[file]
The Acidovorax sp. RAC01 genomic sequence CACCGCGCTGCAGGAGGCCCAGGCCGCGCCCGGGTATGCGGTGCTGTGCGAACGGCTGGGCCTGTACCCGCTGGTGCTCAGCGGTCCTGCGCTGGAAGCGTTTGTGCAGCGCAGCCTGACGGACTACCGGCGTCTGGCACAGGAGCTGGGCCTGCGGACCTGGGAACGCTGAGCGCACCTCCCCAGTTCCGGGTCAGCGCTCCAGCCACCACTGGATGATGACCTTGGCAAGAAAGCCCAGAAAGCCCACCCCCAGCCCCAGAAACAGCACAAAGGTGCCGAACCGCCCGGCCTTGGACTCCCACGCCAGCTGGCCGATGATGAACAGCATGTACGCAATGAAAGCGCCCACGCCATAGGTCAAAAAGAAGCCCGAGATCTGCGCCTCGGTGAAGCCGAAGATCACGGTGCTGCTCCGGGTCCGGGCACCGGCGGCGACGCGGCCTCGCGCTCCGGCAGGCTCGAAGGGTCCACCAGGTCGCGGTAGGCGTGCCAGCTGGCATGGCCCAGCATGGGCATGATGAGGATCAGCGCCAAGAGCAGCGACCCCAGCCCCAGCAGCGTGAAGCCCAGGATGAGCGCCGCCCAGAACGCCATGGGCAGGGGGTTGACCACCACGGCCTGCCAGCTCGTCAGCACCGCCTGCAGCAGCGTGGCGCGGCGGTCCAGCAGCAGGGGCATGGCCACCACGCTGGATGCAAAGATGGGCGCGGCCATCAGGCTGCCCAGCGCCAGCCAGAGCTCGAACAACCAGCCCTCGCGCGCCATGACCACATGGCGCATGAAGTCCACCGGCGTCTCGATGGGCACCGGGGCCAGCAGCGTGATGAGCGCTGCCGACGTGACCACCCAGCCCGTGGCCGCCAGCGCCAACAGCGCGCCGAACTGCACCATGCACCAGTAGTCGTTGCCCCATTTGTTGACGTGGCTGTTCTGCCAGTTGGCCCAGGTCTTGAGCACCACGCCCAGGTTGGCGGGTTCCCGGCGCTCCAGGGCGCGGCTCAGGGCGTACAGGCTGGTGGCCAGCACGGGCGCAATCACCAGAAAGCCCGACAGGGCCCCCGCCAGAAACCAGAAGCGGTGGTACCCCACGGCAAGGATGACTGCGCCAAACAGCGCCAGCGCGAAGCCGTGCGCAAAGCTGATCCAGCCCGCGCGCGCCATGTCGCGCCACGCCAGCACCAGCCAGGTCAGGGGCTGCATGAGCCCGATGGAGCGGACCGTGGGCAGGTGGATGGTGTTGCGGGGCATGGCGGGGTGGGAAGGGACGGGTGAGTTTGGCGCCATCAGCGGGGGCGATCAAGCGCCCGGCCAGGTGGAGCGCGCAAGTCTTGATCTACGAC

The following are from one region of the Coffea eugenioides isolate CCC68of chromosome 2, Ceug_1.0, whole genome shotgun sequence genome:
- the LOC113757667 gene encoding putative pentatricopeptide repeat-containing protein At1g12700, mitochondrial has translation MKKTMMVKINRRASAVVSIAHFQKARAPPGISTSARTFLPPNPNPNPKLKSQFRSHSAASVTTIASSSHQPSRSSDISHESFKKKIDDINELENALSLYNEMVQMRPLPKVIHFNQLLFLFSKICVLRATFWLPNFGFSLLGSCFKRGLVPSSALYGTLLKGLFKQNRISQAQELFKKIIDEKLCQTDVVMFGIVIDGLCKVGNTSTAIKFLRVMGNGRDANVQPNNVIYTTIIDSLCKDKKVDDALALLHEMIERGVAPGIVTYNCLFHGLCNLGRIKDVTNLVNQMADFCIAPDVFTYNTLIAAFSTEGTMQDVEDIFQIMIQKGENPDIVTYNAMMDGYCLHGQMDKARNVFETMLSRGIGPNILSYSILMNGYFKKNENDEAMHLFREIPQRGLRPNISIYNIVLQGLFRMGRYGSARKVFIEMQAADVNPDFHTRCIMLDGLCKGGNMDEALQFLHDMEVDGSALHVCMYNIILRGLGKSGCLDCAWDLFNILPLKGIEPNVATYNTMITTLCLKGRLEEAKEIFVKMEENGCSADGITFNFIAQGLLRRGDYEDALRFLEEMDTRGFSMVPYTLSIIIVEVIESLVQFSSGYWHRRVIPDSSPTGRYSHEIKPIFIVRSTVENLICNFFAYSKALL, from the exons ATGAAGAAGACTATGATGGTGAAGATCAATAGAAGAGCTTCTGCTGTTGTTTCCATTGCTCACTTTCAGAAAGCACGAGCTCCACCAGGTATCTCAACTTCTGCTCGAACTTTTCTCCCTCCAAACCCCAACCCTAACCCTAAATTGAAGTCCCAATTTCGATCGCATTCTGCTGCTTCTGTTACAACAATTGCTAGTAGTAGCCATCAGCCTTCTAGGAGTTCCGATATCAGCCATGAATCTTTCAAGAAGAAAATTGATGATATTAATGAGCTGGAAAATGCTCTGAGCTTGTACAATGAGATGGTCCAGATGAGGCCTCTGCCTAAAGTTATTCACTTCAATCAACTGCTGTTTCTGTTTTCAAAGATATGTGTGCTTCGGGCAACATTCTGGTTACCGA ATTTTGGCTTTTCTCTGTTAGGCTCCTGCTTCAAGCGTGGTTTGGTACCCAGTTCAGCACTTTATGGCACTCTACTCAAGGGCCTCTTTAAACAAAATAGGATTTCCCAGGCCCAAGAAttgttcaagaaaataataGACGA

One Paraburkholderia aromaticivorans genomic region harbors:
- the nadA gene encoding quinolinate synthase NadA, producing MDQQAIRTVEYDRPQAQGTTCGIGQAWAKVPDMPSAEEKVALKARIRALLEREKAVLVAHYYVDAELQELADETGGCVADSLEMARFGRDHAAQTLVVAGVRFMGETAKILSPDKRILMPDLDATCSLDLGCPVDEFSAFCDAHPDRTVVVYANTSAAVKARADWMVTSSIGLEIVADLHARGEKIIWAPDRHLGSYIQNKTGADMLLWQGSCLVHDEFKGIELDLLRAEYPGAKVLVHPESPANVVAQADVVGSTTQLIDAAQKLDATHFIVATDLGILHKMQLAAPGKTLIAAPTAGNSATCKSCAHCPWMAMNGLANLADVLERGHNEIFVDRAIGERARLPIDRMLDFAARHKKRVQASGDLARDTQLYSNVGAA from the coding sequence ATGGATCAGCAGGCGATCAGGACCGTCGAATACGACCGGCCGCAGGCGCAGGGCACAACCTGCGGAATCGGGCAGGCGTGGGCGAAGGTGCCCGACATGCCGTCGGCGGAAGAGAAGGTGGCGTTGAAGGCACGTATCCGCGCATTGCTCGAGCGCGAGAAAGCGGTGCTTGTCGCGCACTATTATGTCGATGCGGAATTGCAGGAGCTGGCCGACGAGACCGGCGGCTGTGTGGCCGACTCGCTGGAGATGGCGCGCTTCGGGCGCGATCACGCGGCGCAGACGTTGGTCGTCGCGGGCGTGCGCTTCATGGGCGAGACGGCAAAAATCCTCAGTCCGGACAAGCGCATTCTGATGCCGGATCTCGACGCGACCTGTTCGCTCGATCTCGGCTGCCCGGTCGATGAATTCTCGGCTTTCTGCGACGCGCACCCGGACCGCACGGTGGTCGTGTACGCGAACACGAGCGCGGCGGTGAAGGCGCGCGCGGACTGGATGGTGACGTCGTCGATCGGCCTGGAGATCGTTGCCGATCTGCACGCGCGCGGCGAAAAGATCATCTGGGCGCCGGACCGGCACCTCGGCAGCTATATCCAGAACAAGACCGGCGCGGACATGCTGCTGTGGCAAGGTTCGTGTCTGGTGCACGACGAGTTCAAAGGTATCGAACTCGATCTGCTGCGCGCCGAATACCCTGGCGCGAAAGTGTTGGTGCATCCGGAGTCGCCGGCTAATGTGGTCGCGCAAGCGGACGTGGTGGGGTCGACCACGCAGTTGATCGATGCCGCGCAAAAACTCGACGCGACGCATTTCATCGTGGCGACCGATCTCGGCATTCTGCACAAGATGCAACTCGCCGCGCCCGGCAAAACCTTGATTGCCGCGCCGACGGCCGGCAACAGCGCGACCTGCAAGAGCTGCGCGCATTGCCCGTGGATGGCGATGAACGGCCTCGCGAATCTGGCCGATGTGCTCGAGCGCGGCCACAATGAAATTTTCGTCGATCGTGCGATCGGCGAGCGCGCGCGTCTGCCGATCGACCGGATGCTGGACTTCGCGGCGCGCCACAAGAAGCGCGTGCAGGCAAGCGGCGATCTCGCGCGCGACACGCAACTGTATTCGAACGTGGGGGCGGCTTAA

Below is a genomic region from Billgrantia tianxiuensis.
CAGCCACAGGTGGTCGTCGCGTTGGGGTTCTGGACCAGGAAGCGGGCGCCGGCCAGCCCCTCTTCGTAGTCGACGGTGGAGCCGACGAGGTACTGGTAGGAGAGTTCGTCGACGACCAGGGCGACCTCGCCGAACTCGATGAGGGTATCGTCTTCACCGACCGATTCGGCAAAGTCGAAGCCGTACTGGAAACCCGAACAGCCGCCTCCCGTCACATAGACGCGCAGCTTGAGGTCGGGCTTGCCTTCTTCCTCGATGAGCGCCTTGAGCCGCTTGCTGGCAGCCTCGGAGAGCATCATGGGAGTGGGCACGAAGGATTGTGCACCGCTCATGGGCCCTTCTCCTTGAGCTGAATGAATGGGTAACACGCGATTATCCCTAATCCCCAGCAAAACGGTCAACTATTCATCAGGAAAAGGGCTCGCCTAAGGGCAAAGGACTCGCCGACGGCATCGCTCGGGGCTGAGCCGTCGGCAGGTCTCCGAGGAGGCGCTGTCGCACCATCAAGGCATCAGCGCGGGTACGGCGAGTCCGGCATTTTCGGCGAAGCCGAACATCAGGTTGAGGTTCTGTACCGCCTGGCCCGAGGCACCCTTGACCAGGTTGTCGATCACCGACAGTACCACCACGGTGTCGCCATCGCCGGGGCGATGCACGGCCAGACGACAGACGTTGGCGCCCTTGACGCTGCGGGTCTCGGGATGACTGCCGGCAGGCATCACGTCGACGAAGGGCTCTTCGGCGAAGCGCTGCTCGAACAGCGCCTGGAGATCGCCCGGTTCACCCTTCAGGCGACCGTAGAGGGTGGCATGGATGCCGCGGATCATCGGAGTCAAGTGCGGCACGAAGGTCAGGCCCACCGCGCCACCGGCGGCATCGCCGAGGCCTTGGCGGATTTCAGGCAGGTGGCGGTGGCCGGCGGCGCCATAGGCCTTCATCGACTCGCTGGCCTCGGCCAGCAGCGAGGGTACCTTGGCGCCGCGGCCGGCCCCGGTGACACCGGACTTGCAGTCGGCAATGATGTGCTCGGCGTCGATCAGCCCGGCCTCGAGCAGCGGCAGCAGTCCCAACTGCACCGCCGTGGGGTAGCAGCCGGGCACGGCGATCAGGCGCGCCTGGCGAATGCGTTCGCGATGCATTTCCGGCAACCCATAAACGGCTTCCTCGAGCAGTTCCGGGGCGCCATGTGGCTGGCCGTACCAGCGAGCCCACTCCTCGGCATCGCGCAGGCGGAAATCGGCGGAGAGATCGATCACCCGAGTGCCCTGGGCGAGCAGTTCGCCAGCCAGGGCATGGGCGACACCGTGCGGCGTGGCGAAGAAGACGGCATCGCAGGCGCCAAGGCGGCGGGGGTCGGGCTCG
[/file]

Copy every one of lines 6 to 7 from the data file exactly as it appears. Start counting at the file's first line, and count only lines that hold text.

Below is a genomic region from Billgrantia tianxiuensis.
CAGCCACAGGTGGTCGTCGCGTTGGGGTTCTGGACCAGGAAGCGGGCGCCGGCCAGCCCCTCTTCGTAGTCGACGGTGGAGCCGACGAGGTACTGGTAGGAGAGTTCGTCGACGACCAGGGCGACCTCGCCGAACTCGATGAGGGTATCGTCTTCACCGACCGATTCGGCAAAGTCGAAGCCGTACTGGAAACCCGAACAGCCGCCTCCCGTCACATAGACGCGCAGCTTGAGGTCGGGCTTGCCTTCTTCCTCGATGAGCGCCTTGAGCCGCTTGCTGGCAGCCTCGGAGAGCATCATGGGAGTGGGCACGAAGGATTGTGCACCGCTCATGGGCCCTTCTCCTTGAGCTGAATGAATGGGTAACACGCGATTATCCCTAATCCCCAGCAAAACGGTCAACTATTCATCAGGAAAAGGGCTCGCCTAAGGGCAAAGGACTCGCCGACGGCATCGCTCGGGGCTGAGCCGTCGGCAGGTCTCCGAGGAGGCGCTGTCGCACCATCAAGGCATCAGCGCGGGTACGGCGAGTCCGGCATTTTCGGCGAAGCCGAACATCAGGTTGAGGTTCTGTACCGCCTGGCCCGAGGCACCCTTGACCAGGTTGTCGATCACCGACAGTACCACCACGGTGTCGCCATCGCCGGGGCGATGCACGGCCAGACGACAGACGTTGGCGCCCTTGACGCTGCGGGTCTCGGGATGACTGCCGGCAGGCATCACGTCGACGAAGGGCTCTTCGGCGAAGCGCTGCTCGAACAGCGCCTGGAGATCGCCCGGTTCACCCTTCAGGCGACCGTAGAGGGTGGCATGGATGCCGCGGATCATCGGAGTCAAGTGCGGCACGAAGGTCAGGCCCACCGCGCCACCGGCGGCATCGCCGAGGCCTTGGCGGATTTCAGGCAGGTGGCGGTGGCCGGCGGCGCCATAGGCCTTCATCGACTCGCTGGCCTCGGCCAGCAGCGAGGGTACCTTGGCGCCGCGGCCGGCCCCGGTGACACCGGACTTGCAGTCGGCAATGATGTGCTCGGCGTCGATCAGCCCGGCCTCGAGCAGCGGCAGCAGTCCCAACTGCACCGCCGTGGGGTAGCAGCCGGGCACGGCGATCAGGCGCGCCTGGCGAATGCGTTCGCGATGCATTTCCGGCAACCCATAAACGGCTTCCTCGAGCAGTTCCGGGGCGCCATGTGGCTGGCCGTACCAGCGAGCCCACTCCTCGGCATCGCGCAGGCGGAAATCGGCGGAGAGATCGATCACCCGAGTGCCCTGGGCGAGCAGTTCGCCAGCCAGGGCATGGGCGACACCGTGCGGCGTGGCGAAGAAGACGGCATCGCAGGCGCCAAGGCGGCGGGGGTCGGGCTCG